An infusion-related reaction can occur when your body has a strong, adverse immune response to a treatment that is administered intravenously (IV) into a vein, subcutaneously (under the skin) or by injection. Chemotherapy, targeted therapy and immunotherapy can cause this reaction.
Reactions are generally mild, such as itching, rash or fever. More serious symptoms, such as shaking, chills, low blood pressure, dizziness, breathing difficulties or irregular heartbeat, can be serious or even life-threatening without medical intervention.
When do these reactions occur?
Infusion-related reactions most frequently occur soon after exposure to the drug, sometimes even as you are receiving the infusion. Your nurse will be watching for signs of a reaction while you are there. However, they can occur days or weeks later, which makes it important to be vigilant about watching for the symptoms.
How you can help manage an infusion-related reaction
These reactions are often difficult or impossible to avoid, so being able to recognize the following symptoms and report them immediately is important:
- Rash or hives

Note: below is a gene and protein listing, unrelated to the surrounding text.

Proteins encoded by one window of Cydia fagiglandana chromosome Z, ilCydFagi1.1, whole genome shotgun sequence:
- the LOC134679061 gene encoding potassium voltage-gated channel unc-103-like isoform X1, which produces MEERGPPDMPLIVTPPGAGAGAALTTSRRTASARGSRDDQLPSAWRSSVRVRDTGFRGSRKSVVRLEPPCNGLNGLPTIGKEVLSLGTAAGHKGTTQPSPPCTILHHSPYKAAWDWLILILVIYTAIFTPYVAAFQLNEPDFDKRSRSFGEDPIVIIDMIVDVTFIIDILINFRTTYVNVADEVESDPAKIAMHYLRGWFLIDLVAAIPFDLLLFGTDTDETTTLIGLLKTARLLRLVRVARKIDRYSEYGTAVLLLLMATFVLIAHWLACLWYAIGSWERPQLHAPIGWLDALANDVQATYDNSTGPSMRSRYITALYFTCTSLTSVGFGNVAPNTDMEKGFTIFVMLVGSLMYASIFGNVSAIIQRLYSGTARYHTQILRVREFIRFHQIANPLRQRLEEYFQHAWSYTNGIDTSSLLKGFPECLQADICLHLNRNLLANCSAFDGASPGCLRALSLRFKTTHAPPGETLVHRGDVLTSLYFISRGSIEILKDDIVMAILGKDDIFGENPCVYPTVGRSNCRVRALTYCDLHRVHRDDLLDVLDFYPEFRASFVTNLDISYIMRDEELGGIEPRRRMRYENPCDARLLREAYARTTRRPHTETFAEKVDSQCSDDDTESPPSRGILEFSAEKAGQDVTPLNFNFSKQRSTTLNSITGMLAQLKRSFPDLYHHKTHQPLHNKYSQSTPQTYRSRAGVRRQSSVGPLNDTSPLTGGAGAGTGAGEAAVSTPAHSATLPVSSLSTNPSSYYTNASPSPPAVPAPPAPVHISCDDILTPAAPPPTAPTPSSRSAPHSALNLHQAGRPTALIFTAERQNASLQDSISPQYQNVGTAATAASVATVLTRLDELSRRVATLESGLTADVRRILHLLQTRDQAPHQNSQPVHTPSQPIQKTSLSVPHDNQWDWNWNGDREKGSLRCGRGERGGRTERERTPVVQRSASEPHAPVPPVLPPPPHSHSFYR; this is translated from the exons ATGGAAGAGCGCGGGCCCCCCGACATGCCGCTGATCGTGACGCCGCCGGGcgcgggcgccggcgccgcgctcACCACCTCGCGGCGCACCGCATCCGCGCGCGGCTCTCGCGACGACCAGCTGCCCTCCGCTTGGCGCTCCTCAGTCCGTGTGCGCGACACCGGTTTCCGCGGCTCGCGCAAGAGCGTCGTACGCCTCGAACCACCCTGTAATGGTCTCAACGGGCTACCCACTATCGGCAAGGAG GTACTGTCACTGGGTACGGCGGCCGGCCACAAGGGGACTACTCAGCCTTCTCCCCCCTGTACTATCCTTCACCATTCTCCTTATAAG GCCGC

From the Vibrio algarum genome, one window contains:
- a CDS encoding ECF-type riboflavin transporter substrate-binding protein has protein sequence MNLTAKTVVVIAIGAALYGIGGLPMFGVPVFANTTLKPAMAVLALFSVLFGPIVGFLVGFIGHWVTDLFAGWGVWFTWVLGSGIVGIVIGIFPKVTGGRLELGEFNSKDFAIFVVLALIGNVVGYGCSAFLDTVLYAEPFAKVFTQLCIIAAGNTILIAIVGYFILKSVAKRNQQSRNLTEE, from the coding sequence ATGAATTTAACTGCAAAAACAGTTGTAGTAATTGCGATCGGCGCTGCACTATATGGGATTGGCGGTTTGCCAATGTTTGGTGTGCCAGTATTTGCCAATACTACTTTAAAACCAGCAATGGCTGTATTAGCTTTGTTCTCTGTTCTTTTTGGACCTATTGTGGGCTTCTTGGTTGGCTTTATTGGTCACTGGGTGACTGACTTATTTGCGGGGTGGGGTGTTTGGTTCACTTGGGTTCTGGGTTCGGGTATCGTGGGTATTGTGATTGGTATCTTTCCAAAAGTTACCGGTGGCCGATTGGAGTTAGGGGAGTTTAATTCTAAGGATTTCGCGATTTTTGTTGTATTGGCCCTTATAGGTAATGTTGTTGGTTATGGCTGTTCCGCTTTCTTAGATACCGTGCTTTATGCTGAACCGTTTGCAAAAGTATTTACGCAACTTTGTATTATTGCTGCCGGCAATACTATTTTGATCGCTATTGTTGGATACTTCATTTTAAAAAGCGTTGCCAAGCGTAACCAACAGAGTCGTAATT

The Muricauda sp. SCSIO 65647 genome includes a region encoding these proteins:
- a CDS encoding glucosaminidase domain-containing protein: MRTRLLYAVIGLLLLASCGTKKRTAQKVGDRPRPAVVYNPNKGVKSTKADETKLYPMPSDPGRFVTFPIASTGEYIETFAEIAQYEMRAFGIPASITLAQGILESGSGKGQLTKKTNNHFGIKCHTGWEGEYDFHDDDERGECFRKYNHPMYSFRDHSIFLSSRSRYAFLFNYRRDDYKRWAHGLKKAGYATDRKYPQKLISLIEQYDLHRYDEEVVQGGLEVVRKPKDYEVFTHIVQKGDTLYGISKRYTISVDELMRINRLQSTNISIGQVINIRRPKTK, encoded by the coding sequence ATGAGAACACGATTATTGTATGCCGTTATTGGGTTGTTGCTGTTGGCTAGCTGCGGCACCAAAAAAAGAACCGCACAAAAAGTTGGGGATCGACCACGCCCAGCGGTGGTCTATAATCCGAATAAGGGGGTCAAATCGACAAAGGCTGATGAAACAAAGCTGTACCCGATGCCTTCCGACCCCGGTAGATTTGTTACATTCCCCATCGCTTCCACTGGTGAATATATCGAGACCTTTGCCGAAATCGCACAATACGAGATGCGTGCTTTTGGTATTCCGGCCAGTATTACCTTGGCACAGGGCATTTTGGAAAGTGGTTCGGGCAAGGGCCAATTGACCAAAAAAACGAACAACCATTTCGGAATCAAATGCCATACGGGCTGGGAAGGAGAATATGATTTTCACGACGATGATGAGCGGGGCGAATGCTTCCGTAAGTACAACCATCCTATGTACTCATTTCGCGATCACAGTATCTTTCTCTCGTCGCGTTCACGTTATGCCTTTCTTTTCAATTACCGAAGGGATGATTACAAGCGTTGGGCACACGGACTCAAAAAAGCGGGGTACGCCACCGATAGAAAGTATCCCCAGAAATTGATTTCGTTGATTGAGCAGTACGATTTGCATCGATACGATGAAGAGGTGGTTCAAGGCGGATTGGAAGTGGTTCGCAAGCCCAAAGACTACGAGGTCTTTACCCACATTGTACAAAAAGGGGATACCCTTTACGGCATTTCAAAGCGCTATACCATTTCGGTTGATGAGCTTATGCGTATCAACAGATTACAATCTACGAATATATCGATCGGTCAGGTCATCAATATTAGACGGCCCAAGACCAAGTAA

- Swelling of the tongue, lips or eyelids
- Redness on the face and neck area, also called flushing
- Fever or chills
- Muscle or joint pain
- Swelling (most common in the hands, legs, ankles and feet, but can occur in any part of your body)
- Shortness of breath
When should you call your health care provider?
Any type of medication can cause a reaction, but certain drugs tend to have a higher reaction potential than others. Before treatment begins, ask whether the drugs in your treatment plan put you at risk for a reaction, what to do if one occurs and which reactions require immediate medical attention.
In addition, a personal history of reactions to medications, foods or something in the environment can put you at higher risk for a severe reaction to your cancer treatment. If you have had a severe reaction in the past or you think you may be at risk because of allergies, tell your health care provider before treatment begins.
Contact your health care provider as soon as you experience symptoms of an infusion- related reaction.
As a safety precaution, carry information about your diagnosis and the medications included in your treatment plan with you at all times. Also include the contact information for your health care provider and your cancer center. This is critical should you have an emergency or experience a side effect and you are not able to contact or seek care from a provider who is familiar with your treatment.